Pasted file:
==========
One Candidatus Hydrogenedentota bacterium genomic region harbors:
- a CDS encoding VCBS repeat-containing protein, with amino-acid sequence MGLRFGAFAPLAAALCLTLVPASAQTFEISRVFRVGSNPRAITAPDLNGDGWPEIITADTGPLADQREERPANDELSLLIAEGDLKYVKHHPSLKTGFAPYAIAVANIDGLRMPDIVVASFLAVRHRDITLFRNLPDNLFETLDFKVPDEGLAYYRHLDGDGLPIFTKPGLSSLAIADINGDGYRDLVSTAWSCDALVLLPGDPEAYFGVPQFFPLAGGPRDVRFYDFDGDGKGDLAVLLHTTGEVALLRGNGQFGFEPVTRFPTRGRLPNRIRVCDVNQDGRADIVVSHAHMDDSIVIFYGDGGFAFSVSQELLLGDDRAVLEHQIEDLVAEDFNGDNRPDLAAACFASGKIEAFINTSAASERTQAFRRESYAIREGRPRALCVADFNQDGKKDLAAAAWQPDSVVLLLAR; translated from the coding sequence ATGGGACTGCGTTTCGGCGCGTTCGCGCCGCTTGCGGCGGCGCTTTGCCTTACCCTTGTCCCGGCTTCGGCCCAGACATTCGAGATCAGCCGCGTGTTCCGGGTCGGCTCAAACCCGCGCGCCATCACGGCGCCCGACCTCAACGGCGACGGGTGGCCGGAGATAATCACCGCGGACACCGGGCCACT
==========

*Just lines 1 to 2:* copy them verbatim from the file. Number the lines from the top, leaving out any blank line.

One Candidatus Hydrogenedentota bacterium genomic region harbors:
- a CDS encoding VCBS repeat-containing protein, with amino-acid sequence MGLRFGAFAPLAAALCLTLVPASAQTFEISRVFRVGSNPRAITAPDLNGDGWPEIITADTGPLADQREERPANDELSLLIAEGDLKYVKHHPSLKTGFAPYAIAVANIDGLRMPDIVVASFLAVRHRDITLFRNLPDNLFETLDFKVPDEGLAYYRHLDGDGLPIFTKPGLSSLAIADINGDGYRDLVSTAWSCDALVLLPGDPEAYFGVPQFFPLAGGPRDVRFYDFDGDGKGDLAVLLHTTGEVALLRGNGQFGFEPVTRFPTRGRLPNRIRVCDVNQDGRADIVVSHAHMDDSIVIFYGDGGFAFSVSQELLLGDDRAVLEHQIEDLVAEDFNGDNRPDLAAACFASGKIEAFINTSAASERTQAFRRESYAIREGRPRALCVADFNQDGKKDLAAAAWQPDSVVLLLAR; translated from the coding sequence ATGGGACTGCGTTTCGGCGCGTTCGCGCCGCTTGCGGCGGCGCTTTGCCTTACCCTTGTCCCGGCTTCGGCCCAGACATTCGAGATCAGCCGCGTGTTCCGGGTCGGCTCAAACCCGCGCGCCATCACGGCGCCCGACCTCAACGGCGACGGGTGGCCGGAGATAATCACCGCGGACACCGGGCCACT